This template I constructed will take images of the pages of a book/ magazine/ newspaper, and animate them in 3D space with page turns. The page on the right becomes the back of the new left page when it is being animated in. Once the page hits 90 degrees from the plane, expressions control the visibility of the newly turning page. Use of parenting means that animating one page actually controls the motion of the two.
The publication is then rotated in 3D space to add interest and dynamic movement to the composition.
I love the "low poly" style for creating subtle modern backgrounds. It's a style quite often seen as smartphone wallpapers. I created this as a looping animation.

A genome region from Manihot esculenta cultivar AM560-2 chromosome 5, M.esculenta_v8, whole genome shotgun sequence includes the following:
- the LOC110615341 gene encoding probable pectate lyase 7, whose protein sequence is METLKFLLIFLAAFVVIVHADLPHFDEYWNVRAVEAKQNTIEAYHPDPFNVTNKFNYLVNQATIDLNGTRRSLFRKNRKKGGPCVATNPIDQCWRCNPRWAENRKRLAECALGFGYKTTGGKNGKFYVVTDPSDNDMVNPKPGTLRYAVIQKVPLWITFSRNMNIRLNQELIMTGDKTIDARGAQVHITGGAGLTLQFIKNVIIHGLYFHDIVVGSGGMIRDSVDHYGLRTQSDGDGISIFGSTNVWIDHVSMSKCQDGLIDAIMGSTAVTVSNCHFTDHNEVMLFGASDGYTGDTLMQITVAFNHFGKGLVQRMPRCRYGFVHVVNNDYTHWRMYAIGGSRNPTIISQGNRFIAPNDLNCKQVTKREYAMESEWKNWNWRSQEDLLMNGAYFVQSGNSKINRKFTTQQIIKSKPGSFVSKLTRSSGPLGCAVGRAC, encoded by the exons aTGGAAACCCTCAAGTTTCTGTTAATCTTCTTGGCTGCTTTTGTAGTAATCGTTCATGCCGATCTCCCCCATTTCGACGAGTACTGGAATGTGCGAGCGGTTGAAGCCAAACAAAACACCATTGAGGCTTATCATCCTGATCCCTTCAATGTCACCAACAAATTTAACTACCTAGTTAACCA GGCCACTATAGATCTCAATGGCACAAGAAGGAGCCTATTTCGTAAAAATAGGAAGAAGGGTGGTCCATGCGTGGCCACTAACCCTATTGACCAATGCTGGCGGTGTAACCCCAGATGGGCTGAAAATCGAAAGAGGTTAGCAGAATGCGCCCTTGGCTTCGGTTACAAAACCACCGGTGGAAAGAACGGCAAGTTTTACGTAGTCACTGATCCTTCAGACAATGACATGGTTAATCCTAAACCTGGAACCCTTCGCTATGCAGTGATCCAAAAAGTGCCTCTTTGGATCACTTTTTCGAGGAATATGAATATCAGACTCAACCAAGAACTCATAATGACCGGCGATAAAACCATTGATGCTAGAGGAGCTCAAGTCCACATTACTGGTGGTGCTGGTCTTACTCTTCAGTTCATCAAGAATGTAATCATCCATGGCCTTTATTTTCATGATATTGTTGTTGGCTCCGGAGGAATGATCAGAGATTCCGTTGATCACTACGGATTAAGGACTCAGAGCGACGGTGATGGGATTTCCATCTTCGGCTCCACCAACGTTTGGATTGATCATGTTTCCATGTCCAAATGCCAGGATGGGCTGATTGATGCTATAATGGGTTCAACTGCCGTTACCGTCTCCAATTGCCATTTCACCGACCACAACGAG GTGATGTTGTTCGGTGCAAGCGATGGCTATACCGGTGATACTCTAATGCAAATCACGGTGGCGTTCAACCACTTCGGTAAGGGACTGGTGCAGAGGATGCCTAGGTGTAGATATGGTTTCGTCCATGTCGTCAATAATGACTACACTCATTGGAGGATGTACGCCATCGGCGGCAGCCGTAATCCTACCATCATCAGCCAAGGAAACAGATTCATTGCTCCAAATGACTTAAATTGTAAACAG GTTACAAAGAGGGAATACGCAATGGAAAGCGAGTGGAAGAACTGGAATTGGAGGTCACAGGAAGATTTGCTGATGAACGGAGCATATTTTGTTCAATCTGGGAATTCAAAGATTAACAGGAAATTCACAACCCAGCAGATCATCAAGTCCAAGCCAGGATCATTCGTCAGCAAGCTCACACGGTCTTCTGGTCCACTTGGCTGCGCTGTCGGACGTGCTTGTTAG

This unusual background was generated via one ink drop rotated in diagonal. Upon this was added a heavy blur and a twirl effect. A continuous loop was then created from the result.
I created this animation from one ink drop motion, rotated and reflected. Using levels and grey scale, these were duplicated and coloured, with the coloured versions being revealed by a heart shaped mask.